1  The word of the LORD came to me: 2  “Son of man, prophesy against the shepherds of Israel; prophesy, and say to them, even to the shepherds, Thus says the Lord GOD: Ah, shepherds of Israel who have been feeding yourselves! Should not shepherds feed the sheep? 3  You eat the fat, you clothe yourselves with the wool, you slaughter the fat ones, but you do not feed the sheep. 4  The weak you have not strengthened, the sick you have not healed, the injured you have not bound up, the strayed you have not brought back, the lost you have not sought, and with force and harshness you have ruled them. 5  So they were scattered, because there was no shepherd, and they became food for all the wild beasts. 6  My sheep were scattered; they wandered over all the mountains and on every high hill. My sheep were scattered over all the face of the earth, with none to search or seek for them.”

Observation and reflection questions

Note: If time allows please read the whole of Ezekiel 34.

  1. Whom were these “shepherds” against which Ezekiel prophesied?
  2. List the accusations against “the shepherds of Israel”.
  3. Now try to translate these metaphoric accusations back into real life. (for example “shepherds clothe themselves with the wool” (v3) could mean leaders abuse rights for own personal comfort rather than the betterment of their people)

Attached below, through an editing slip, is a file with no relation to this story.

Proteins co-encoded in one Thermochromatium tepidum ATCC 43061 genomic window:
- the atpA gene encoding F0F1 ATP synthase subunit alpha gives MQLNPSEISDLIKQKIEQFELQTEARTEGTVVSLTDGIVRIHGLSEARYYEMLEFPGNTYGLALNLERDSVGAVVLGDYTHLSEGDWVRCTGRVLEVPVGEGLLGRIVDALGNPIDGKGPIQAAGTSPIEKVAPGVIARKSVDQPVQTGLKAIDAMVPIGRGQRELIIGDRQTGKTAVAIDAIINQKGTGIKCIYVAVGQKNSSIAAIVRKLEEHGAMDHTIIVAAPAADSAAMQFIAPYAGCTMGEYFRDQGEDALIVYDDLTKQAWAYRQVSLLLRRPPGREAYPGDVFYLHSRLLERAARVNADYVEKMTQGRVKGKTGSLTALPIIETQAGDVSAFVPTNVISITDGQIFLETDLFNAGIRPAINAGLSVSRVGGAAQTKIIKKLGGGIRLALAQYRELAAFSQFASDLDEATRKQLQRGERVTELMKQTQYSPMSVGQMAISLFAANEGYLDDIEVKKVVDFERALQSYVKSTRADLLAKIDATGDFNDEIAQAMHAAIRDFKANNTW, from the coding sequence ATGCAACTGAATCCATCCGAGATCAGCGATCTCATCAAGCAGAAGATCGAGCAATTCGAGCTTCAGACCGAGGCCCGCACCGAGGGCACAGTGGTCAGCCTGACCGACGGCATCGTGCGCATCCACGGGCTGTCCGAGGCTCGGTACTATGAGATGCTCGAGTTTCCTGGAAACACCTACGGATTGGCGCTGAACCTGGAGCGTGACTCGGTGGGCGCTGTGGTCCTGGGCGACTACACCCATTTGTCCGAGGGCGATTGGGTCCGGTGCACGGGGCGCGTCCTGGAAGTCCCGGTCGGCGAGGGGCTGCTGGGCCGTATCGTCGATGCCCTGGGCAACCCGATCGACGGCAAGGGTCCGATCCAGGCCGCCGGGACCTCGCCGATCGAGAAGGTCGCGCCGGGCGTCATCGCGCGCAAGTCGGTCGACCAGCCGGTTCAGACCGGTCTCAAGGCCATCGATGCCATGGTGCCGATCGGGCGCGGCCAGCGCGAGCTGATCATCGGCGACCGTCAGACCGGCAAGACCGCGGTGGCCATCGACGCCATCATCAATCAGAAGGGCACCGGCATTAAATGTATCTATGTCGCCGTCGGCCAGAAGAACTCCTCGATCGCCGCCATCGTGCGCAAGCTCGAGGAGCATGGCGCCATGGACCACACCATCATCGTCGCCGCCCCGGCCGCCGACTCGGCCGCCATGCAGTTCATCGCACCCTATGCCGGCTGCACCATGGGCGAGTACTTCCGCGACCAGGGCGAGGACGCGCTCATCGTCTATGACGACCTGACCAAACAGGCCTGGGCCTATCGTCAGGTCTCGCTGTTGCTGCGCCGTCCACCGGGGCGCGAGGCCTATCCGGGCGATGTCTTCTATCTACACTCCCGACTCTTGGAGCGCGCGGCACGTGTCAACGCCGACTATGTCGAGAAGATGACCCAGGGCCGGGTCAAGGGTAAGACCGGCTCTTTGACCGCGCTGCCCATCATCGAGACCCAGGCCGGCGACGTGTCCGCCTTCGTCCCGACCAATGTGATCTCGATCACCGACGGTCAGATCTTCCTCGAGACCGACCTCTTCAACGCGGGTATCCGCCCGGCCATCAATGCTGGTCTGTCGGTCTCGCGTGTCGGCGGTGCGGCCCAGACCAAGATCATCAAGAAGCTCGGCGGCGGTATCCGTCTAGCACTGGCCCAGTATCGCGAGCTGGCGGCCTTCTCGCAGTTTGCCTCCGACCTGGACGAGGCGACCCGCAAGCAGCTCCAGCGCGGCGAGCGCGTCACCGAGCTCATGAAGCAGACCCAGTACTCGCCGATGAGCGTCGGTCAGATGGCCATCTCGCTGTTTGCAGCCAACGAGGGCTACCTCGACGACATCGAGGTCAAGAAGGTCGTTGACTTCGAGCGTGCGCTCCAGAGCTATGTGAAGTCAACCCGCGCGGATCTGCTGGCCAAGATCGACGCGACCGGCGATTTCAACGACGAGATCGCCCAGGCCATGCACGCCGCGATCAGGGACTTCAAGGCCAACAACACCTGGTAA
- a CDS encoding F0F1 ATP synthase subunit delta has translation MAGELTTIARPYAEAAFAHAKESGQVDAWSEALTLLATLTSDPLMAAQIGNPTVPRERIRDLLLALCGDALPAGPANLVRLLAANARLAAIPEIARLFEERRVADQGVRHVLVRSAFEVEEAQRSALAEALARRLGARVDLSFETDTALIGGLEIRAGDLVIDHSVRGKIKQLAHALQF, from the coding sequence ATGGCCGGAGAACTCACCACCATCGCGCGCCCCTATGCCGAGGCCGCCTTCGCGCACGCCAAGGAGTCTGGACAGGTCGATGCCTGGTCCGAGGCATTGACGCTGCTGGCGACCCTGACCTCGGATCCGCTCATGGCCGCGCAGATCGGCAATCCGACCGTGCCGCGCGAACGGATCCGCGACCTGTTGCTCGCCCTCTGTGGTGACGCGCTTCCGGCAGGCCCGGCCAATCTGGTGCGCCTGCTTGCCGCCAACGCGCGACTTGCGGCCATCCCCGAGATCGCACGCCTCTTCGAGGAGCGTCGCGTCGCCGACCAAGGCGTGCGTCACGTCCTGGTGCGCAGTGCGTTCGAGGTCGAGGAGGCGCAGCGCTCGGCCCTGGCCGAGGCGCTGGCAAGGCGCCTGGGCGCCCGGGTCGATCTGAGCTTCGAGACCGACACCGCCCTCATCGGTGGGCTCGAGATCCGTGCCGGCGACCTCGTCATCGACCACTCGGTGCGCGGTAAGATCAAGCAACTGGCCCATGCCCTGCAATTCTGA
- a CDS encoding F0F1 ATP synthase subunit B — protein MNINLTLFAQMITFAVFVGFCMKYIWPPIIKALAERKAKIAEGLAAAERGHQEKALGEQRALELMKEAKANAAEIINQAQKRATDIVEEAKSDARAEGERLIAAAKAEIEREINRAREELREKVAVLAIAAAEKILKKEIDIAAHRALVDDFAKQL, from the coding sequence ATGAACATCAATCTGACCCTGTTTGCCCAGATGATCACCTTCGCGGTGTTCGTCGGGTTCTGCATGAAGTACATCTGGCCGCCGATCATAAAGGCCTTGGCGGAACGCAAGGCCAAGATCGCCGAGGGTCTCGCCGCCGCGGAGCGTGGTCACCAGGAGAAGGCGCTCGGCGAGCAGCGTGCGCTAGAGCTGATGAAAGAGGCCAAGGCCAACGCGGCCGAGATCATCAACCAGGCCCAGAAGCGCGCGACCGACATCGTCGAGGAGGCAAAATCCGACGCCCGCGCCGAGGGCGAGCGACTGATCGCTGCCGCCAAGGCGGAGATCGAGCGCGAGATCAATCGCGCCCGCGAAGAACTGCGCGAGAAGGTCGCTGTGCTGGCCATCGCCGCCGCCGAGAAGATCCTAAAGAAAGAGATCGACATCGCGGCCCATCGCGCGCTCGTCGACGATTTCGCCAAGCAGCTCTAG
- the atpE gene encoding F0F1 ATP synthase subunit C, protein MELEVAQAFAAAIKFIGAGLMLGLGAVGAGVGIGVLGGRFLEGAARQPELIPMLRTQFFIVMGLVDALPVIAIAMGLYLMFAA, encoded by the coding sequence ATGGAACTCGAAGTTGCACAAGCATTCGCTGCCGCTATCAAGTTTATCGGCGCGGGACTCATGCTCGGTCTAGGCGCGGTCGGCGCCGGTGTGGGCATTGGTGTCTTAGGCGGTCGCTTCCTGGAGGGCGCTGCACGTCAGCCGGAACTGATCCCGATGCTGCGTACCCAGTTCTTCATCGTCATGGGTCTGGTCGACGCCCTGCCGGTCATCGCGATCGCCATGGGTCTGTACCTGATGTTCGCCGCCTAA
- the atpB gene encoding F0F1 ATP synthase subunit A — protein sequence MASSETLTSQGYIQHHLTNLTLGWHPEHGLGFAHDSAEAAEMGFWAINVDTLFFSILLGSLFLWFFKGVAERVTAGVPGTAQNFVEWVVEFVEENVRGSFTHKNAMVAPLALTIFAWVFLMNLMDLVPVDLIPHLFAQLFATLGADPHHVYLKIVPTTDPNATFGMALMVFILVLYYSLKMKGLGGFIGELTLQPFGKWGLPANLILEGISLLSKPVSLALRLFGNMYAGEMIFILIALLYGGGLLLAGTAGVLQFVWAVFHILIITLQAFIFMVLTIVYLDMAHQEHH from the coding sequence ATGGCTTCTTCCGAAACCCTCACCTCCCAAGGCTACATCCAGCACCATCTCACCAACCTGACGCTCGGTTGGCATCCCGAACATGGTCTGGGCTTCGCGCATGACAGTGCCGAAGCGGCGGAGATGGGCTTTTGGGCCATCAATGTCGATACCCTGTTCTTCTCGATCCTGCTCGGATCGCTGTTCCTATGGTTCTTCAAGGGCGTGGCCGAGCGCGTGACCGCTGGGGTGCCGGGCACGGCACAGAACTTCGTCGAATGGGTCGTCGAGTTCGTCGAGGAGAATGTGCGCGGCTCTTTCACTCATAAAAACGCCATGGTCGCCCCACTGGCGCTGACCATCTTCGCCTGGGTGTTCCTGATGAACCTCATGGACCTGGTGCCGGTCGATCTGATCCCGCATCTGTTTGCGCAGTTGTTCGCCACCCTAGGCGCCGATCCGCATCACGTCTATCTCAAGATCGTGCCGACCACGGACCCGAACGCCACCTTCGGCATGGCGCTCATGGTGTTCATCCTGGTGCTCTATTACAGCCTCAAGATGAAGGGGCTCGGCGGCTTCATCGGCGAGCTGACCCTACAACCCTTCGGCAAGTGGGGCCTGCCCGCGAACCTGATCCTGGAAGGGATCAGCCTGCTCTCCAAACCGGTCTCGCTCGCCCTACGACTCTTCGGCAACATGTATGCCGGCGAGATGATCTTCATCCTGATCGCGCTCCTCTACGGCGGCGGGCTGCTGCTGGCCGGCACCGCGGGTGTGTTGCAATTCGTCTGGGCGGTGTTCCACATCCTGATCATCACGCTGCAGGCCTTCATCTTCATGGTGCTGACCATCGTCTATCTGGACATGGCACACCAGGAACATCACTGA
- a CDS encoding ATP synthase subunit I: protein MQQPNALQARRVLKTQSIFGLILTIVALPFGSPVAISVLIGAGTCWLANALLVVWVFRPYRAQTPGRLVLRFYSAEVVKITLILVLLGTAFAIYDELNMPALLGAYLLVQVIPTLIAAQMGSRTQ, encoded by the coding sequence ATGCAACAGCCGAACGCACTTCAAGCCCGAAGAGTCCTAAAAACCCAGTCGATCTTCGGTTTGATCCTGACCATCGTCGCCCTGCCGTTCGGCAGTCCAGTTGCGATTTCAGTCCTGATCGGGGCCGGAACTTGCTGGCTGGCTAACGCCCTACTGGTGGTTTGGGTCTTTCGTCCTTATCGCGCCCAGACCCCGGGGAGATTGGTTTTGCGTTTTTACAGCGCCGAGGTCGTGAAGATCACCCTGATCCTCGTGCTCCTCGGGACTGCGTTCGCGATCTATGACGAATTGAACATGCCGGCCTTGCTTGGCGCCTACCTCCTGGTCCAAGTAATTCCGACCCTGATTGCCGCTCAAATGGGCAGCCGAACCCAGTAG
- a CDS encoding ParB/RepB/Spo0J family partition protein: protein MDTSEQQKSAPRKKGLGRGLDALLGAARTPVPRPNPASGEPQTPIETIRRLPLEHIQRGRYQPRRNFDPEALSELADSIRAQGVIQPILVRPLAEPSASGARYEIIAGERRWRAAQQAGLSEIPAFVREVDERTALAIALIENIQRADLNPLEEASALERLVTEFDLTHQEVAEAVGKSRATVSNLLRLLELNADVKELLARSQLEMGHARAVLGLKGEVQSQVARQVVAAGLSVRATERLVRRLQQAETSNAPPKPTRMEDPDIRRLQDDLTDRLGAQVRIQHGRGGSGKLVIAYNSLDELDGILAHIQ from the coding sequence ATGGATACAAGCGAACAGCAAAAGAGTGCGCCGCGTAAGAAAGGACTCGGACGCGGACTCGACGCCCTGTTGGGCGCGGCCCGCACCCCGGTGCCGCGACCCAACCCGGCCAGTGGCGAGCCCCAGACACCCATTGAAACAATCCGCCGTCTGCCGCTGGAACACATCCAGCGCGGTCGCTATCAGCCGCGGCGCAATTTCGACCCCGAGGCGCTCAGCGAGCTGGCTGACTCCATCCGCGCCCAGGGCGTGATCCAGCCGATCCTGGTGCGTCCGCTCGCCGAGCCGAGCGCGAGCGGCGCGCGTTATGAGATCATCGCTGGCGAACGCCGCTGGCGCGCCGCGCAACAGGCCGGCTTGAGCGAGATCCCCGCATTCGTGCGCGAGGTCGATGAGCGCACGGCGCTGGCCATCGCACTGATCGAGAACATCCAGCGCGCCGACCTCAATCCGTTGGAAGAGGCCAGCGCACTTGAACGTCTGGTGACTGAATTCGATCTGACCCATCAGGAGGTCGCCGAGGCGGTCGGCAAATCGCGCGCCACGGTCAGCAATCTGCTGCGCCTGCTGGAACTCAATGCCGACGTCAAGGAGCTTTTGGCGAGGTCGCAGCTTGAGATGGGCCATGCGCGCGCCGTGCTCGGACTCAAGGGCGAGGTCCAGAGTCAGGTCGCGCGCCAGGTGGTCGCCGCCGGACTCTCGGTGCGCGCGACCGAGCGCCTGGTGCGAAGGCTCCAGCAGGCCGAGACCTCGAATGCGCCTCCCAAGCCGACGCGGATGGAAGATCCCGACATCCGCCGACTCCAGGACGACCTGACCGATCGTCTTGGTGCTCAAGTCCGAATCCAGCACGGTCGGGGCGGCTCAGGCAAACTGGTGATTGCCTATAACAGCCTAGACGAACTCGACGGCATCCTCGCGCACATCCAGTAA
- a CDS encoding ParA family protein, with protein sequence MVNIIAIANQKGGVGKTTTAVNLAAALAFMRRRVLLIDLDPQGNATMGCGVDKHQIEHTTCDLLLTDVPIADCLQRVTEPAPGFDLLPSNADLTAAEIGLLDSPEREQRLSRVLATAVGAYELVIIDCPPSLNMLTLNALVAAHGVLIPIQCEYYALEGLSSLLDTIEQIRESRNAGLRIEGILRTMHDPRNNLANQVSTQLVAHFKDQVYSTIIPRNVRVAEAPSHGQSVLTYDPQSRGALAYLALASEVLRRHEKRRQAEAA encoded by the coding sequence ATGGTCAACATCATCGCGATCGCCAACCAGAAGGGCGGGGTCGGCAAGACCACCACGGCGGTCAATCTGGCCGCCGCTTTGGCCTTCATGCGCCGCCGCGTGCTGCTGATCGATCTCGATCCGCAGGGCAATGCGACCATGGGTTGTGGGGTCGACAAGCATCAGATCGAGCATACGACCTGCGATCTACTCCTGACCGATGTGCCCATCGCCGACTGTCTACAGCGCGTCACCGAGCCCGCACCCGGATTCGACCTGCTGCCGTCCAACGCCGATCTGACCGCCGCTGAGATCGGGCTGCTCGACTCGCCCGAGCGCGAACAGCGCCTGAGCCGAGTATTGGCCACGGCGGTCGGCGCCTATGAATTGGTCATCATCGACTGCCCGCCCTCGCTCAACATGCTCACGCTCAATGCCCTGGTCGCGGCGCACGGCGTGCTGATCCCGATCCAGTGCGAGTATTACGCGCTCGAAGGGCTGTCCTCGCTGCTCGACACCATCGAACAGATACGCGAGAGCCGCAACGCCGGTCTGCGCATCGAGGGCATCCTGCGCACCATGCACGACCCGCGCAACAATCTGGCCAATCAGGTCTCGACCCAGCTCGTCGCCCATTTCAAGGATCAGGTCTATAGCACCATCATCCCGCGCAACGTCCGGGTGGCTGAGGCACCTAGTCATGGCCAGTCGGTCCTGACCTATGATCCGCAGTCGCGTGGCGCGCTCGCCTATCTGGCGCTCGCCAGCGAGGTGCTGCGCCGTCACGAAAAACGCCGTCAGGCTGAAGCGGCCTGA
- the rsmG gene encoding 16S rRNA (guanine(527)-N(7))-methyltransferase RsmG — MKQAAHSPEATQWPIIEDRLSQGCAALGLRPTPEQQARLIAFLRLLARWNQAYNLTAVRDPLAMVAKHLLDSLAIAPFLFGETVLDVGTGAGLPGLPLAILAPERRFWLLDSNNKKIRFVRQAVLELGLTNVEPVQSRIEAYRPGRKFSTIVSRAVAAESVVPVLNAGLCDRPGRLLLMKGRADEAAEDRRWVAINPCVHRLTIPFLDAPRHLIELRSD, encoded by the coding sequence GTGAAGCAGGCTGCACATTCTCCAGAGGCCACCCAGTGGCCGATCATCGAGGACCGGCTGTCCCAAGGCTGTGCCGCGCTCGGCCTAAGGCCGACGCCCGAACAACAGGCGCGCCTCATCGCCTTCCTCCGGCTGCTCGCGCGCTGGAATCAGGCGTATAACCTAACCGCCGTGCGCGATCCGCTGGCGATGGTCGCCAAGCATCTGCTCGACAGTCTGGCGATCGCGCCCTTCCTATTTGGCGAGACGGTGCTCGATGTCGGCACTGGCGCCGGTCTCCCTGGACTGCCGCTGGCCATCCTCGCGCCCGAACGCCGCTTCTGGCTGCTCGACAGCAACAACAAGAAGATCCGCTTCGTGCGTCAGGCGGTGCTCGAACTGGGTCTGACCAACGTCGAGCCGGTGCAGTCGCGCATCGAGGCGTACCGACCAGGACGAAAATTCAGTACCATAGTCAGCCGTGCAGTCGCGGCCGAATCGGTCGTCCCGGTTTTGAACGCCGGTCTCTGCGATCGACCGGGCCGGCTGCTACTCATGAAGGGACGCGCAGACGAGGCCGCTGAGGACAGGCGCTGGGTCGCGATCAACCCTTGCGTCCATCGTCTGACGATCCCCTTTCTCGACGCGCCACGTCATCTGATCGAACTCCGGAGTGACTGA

4. Suggest one word that best sums up the leadership of Israel in the Ezekiel’s day.
  5. Consider the analogy of “leader as shepherd” – what good qualities of leadership are portrayed in the nature of shepherding sheep?
  6. Which of these accusations listed above are relevant of present-day politics in your country? Why do you say that?

Personal reflection and application questions

Ezekiel accused the leaders of Israel for being self-centered, looking for opportunities to better themselves at the cost of the people they were leading.  But good leaders are always looking for ways to better their people and their environment.   

  1. Consider your past and present leadership (at home, at work, at church, in community, etc). a. Were there instances where you have been tempted to serve your own interests in leadership rather than the interest of those you were called to look after?
  2. On which occasions have you failed when your decisions or actions served yourself at the cost of those you were called to lead?
  3. Leadership implies power and authority. How could you as leader safeguard yourself and those you lead against abuse of others and self-serving? [hint: full disclosure]
  4. Memorise this proverb and let it be your motto of the day Do not withhold good from those to whom it is due, when it is in the power of your hand to do so.” (Proverbs 3:27)


Thank God for what he has entrusted to you, and commit yourself to serve him and those he sends across your path with selflessness and joy.


Stewardship 5 – trust

The aim of this devotional study is to reflect on our relationship to God and recognize his faithful provision to us.

Short Sermon to the Birds by Francis of Assisi (around 1220 in Bevagna, Italy) meant for onlookers in the park:

Francis of Assisi